It’s too soon to make any judgments about what changes are warranted to US sanctions programs. First things first. What we want to see now is a serious dialogue between Aung San Suu Kyi, Thein Sein and Min Aung Hlaing that moves in the direction of full cooperation to ensure a smooth transition. We then want to see the launch of a new government that has the support of the military and other stakeholders.....
Senior General Min Aung Hlaing granted The Post’s Lally Weymouth a rare interview in the capital city of Naypyidaw this week.
Q. When will you meet with Aung San Suu Kyi to discuss the transfer of power?
A. This coming December. When the electoral process is finished, we will meet.
Q. Are you willing to change Article 59F of your country’s constitution to allow Aung San Suu Kyi to become president after her tremendous victory?
A. I can’t decide this alone. Under Chapter 12, the parliament must discuss any amendment to the constitution. I am not directly responsible for that.
Q. Only eight ethnic groups signed the cease-fire agreement with the government. Now you need the rest of the groups to sign on?
A. Yes. The other groups need to be brought into the cease-fire.
Q. What do you think about the criticism of Myanmar’s treatment of the Rohingya?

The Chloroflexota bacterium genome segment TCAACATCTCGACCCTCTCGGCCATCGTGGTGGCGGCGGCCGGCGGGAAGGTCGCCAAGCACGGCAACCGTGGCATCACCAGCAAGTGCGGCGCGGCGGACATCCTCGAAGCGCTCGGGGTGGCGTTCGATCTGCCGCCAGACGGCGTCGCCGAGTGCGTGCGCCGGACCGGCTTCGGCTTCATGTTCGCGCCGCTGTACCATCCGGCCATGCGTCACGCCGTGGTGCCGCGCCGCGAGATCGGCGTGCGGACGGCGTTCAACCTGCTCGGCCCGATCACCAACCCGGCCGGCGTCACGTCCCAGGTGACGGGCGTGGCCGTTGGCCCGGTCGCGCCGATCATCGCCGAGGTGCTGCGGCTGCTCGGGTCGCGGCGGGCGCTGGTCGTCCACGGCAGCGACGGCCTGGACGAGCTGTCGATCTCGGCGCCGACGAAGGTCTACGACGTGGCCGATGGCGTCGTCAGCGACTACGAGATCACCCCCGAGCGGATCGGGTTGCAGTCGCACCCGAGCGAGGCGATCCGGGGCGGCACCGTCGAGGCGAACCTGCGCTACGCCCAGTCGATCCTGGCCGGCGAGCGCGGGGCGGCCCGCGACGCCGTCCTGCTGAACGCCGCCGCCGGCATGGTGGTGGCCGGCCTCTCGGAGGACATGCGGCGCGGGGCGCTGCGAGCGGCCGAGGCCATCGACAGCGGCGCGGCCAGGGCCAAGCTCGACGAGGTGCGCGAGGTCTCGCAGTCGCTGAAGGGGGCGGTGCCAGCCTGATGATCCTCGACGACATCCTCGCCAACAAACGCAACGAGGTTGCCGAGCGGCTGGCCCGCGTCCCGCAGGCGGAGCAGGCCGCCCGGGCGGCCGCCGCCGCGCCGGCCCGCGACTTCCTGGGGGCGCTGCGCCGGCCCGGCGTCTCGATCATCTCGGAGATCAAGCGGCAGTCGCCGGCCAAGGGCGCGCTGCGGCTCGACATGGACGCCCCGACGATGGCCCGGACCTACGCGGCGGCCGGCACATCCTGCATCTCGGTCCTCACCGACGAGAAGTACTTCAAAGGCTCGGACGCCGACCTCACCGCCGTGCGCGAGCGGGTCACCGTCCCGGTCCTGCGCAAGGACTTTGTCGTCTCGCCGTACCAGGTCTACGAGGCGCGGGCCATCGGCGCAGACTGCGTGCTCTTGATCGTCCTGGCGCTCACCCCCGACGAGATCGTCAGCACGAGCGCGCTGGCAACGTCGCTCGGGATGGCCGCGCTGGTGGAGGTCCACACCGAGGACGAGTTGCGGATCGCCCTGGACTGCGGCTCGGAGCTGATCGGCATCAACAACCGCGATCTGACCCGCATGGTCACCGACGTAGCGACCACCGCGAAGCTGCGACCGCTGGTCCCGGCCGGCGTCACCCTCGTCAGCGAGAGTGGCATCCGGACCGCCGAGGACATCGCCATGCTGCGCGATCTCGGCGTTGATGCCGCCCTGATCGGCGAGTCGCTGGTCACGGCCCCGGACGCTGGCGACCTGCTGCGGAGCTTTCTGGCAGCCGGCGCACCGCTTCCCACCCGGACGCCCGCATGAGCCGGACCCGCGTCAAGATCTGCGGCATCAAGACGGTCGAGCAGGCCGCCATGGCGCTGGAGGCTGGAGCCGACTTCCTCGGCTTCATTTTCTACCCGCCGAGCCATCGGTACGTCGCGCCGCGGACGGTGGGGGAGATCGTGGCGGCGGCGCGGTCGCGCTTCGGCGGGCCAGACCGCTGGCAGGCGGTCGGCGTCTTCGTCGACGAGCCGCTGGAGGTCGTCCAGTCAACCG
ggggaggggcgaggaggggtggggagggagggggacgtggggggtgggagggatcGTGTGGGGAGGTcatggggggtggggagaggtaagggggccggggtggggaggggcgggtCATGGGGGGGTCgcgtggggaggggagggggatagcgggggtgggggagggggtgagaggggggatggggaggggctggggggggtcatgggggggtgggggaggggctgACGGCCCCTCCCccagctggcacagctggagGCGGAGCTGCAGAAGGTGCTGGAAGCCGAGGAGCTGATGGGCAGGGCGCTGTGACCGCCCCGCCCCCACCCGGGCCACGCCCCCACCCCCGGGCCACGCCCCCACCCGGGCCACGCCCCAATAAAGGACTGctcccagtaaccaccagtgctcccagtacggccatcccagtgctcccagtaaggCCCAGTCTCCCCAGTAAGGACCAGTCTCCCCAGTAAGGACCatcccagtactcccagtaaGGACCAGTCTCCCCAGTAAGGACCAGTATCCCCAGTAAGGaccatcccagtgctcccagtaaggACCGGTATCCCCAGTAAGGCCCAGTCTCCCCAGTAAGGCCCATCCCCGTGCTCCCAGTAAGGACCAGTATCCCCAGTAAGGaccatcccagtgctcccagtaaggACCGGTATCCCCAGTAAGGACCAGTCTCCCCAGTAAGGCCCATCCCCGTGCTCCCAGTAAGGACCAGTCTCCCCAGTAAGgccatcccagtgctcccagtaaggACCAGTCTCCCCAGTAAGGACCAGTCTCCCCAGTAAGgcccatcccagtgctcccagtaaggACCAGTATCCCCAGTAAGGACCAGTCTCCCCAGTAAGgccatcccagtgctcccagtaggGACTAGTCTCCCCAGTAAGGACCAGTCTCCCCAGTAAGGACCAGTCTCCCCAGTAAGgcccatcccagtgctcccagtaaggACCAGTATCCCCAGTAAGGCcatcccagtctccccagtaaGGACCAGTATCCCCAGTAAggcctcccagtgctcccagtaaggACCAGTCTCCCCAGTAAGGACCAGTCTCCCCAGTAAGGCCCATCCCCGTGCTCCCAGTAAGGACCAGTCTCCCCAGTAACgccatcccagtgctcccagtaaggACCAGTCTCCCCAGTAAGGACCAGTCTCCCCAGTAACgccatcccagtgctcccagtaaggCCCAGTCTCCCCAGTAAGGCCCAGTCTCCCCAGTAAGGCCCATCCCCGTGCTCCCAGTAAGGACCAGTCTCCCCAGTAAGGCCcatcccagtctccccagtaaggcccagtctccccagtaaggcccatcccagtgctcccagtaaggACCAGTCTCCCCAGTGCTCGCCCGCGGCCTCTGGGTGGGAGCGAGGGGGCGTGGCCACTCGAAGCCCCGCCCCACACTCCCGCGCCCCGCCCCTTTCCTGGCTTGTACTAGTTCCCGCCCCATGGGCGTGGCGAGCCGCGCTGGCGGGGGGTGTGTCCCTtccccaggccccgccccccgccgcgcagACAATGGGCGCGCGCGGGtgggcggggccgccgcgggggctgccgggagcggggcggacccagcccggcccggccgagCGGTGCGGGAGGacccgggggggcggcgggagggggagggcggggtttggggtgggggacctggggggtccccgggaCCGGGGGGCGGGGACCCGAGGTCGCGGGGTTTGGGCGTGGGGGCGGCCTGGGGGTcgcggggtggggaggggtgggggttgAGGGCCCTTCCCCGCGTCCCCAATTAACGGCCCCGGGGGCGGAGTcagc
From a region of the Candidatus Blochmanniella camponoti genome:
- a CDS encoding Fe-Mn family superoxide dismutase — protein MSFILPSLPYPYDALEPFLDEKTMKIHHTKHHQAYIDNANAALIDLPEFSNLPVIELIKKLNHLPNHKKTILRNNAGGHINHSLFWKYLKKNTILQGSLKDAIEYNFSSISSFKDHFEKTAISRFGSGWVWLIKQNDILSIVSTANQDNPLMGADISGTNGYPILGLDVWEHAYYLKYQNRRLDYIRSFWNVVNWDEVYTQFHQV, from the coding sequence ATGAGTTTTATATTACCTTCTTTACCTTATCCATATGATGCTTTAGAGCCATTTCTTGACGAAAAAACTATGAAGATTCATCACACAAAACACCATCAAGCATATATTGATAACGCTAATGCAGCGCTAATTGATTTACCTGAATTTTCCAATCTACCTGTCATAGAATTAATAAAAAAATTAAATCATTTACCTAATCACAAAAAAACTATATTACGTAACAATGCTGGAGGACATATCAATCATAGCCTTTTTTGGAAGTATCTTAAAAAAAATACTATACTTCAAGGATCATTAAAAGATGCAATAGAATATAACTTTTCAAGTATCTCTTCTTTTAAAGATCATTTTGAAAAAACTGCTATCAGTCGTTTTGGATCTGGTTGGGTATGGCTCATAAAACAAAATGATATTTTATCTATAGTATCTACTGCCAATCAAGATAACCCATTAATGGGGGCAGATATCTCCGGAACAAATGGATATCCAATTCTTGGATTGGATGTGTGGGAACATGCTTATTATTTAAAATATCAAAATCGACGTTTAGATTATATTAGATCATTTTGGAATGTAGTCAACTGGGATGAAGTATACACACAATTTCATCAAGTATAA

A. We do not allow the word Rohingya. They are Bengalis. These people are not our ethnics. They are not our nationalities. They are from Bangladesh.
A. It would depend on the stability of our country and people understanding the practice of democracy. Some countries have faced problems as they become democracies.
A. The Middle Eastern countries are the worst example. We have only experienced democracy for a short time. To get good results for our country, you need to be patient. It is very difficult for us to have quick change in our country.
Q. When you talk to Aung San Suu Kyi, will you want to make sure you get amnesty for your troops?
A. I have nothing to worry about.
Q. Of course you were not responsible for what happened years ago, but do you feel any regret for the pain and suffering that the military inflicted upon Aung San Suu Kyi and other NLD leaders?
A. I was not responsible for that situation. It was because of the previous political situation.
Q.What are your red lines when it comes to negotiating with the new government? What are things you won’t budge on?
A. I am prepared to talk and answer and discuss. No limits. She can have any topics and I will answer.
We are now being told to wait and see what an NLD government does. The approach of trying to delay action by saying wait and see until after the election is not credible. Now we are being told to wait five months until the new government is formed. After the new government is formed, we will be told to wait until the government has had a chance to settle in. Years more will pass and our suffering will continue.
Despite her often repeated mantra of the rule of law, Aung San Suu Kyi herself has rejected clear evidence of multiple violations of international law against the Rohingya as exaggeration.